The thrill of learning

Marina James

As part of my education this past year, I have delved into books, magazines, podcasts, movies and Ted talks to immerse myself in women’s stories. I have been both inspired and incensed by the stories of women who have been deprived of a basic education (literacy and numeracy) or who have had to fight for the right to receive this education have moved me. I have become aware of how limited their lives are because their societies do not value educating women. For many of these women it is as if they have few human rights – their lives are dictated by customs that remove their decision-making power, their ability to enter public life and their opportunities to support themselves and live independently from key male figures. So I am convinced that education liberates and provides opportunities to experience a better life – especially for women who still have fewer freedoms and opportunities. Even in Australia, where education is compulsory for children, education opens doors for women to participate more fully in business and STEM, which continue to be male domains.

I truly value all the education I have engaged in and continue to participate in. Most recently, I learned a great deal – about myself and social enterprise – whilst participating in The Difference Incubator (TDi) Two Feet Program. Eager to step into Two Feet, I appeared at the first workshop brimming with enthusiasm to connect my knowledge of not-for-profits and new ideas from social enterprise. I have emerged from this learning experience realising the extent of valuable knowledge I already have and that this could be tapped into to benefit others.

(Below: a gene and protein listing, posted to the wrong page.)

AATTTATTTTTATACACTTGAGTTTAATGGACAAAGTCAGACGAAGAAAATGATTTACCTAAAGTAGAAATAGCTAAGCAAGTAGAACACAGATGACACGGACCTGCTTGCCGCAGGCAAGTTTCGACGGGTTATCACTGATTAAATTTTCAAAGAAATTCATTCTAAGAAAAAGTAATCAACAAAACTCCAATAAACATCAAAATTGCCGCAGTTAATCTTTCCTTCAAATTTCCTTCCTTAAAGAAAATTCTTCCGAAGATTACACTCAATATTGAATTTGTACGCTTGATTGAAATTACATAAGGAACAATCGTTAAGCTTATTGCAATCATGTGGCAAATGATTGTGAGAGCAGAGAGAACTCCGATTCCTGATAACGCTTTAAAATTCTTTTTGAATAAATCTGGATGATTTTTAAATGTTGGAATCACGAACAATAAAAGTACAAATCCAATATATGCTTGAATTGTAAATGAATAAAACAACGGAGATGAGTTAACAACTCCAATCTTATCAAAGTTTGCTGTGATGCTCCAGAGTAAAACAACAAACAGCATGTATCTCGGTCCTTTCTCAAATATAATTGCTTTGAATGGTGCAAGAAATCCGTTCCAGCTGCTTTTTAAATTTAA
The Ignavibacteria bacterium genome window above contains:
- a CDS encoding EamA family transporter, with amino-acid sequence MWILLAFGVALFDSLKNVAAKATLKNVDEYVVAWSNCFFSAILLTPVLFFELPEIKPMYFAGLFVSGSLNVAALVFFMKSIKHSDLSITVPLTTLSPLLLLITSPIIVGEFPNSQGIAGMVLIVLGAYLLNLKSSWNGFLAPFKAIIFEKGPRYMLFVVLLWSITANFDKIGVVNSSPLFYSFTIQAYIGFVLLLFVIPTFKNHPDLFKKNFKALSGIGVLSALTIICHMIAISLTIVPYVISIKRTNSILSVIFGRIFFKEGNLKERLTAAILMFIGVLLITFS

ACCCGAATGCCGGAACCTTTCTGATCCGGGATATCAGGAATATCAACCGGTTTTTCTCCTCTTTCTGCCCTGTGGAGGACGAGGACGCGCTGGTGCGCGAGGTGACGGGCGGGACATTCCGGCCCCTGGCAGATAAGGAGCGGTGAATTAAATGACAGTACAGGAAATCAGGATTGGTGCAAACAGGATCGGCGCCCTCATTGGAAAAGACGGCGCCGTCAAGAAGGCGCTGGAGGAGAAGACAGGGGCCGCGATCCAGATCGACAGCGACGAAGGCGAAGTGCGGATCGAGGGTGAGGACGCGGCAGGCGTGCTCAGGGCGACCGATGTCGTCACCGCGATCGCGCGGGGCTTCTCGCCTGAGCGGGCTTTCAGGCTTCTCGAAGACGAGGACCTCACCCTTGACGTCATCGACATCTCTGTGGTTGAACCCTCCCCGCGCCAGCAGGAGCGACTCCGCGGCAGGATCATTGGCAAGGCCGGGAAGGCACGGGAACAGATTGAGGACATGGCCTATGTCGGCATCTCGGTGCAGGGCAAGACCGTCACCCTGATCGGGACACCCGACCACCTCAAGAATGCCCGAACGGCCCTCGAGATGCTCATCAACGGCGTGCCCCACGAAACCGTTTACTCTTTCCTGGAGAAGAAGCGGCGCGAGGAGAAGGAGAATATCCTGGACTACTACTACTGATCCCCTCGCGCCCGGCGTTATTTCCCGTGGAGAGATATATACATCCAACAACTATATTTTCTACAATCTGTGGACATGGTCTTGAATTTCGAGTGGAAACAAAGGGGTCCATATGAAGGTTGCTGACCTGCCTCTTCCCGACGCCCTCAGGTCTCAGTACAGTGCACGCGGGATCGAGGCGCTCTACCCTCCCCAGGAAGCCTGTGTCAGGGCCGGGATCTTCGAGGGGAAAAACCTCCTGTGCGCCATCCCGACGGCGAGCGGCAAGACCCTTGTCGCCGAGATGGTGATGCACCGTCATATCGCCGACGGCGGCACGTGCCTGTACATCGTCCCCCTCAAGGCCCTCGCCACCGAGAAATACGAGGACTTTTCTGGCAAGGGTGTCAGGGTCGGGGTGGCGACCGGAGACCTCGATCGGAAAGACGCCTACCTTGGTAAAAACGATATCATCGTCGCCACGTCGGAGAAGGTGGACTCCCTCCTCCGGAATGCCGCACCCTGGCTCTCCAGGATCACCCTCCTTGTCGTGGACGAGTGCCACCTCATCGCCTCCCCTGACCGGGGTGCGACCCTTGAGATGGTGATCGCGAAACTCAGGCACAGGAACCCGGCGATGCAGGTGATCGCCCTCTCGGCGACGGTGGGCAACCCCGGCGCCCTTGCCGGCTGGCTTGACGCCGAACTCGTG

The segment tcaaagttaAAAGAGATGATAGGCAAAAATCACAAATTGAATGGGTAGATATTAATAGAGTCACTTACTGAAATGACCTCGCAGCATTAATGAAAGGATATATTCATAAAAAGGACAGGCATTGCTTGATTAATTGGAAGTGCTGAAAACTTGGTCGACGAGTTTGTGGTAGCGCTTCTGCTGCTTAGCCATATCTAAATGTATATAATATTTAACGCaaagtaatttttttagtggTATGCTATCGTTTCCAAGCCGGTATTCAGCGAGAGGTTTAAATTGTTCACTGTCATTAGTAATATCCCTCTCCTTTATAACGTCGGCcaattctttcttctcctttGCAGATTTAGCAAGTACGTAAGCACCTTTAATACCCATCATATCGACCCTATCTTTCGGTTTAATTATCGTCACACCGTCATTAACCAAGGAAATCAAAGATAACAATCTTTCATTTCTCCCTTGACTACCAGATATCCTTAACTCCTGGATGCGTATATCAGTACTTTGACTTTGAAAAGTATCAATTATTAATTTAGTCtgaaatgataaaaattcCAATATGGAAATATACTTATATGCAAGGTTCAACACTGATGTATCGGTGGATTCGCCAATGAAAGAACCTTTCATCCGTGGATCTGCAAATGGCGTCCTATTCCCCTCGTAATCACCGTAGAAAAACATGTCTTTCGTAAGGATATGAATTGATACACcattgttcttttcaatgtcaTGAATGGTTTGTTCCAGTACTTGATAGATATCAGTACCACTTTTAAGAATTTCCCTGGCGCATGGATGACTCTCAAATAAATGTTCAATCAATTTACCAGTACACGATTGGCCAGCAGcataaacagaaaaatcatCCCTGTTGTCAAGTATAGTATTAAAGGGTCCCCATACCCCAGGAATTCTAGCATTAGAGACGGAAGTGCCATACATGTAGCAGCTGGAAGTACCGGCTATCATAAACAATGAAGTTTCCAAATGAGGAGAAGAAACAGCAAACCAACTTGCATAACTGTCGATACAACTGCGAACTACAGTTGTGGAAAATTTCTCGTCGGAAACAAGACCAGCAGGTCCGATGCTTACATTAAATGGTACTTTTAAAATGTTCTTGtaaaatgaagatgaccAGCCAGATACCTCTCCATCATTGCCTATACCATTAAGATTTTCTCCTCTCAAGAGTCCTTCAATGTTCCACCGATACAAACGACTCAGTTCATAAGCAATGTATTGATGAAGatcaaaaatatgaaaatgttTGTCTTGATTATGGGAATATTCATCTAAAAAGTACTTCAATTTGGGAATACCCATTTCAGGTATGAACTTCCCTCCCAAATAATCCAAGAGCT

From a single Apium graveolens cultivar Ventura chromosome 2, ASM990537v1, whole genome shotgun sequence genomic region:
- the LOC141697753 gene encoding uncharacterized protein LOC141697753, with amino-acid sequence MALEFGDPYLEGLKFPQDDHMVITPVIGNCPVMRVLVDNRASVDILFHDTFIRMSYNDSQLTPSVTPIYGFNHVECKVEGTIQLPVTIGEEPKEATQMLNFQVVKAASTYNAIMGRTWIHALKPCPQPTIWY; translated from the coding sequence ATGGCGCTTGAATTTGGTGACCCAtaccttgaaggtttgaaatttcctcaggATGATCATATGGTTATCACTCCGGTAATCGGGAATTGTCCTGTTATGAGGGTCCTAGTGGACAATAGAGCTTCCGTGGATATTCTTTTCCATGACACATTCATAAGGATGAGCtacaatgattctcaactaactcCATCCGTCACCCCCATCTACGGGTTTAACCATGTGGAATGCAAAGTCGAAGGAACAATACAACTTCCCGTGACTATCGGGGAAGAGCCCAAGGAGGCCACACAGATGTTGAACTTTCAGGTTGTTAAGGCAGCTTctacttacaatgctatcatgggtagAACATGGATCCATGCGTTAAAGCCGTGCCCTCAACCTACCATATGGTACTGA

So I was thrilled to pilot the Feathersome LeadHer Story program with Mabel Park High School. Developing the program and enabling young women in high school to explore leadership through storytelling has been incredibly fulfilling. Meeting these amazing young women who express their hopes for being seen, heard and valued as people who have worthwhile contributions to their community and society was inspiring to me. The influence of a positive and passionate female role model at school is leading these young women to aspire to exploration and study of STEM, with only 16% of women being STEM qualified.^ Reading and listening to the work the young women produced as part of the program uplifted me – knowing that this quality of person is going to hold my future in their hands is comforting. The whole experience has just reinforced how crucial education is to women and their ability to participate fully and with integrity in all aspects of life. Read the story Gina Rambold-Dent and Anastasia Walker created about their teacher Stacey King in Feathersome Journal Edition 1.

This year I continue to be provided with opportunities to share my learning. My involvement in social enterprise over the past 2 years has elucidated the barriers that women experience in industry, evidenced by an under-representation of women in the start up space. According to a report by the Office for Women 2015*, the numbers of women in business remains at just over 30% and women are currently entering business at increasing rates. The OECD Women in Entrepreneurship Report 2016# adds to this picture, noting that women remain risk averse and this may account for fewer female entrepreneurs worldwide. I am therefore thrilled that Feathersome is collaborating with the University of Queensland’s Ideas Hub to deliver the Start Up LeadHers program for female entrepreneurs to resource women to enable them to develop their business ideas and pursue entrepreneurship as a viable means of work.

Education is going to continue to feature in my life. I am certain that each day I will learn and I will teach; I do that every day of my life. Learning is such a natural part of life – it is our survival skill – because as human beings we are all built to learn. What did you learn today? And what will you teach?

Allow me to introduce you to two women on the team Bronte and Janine.

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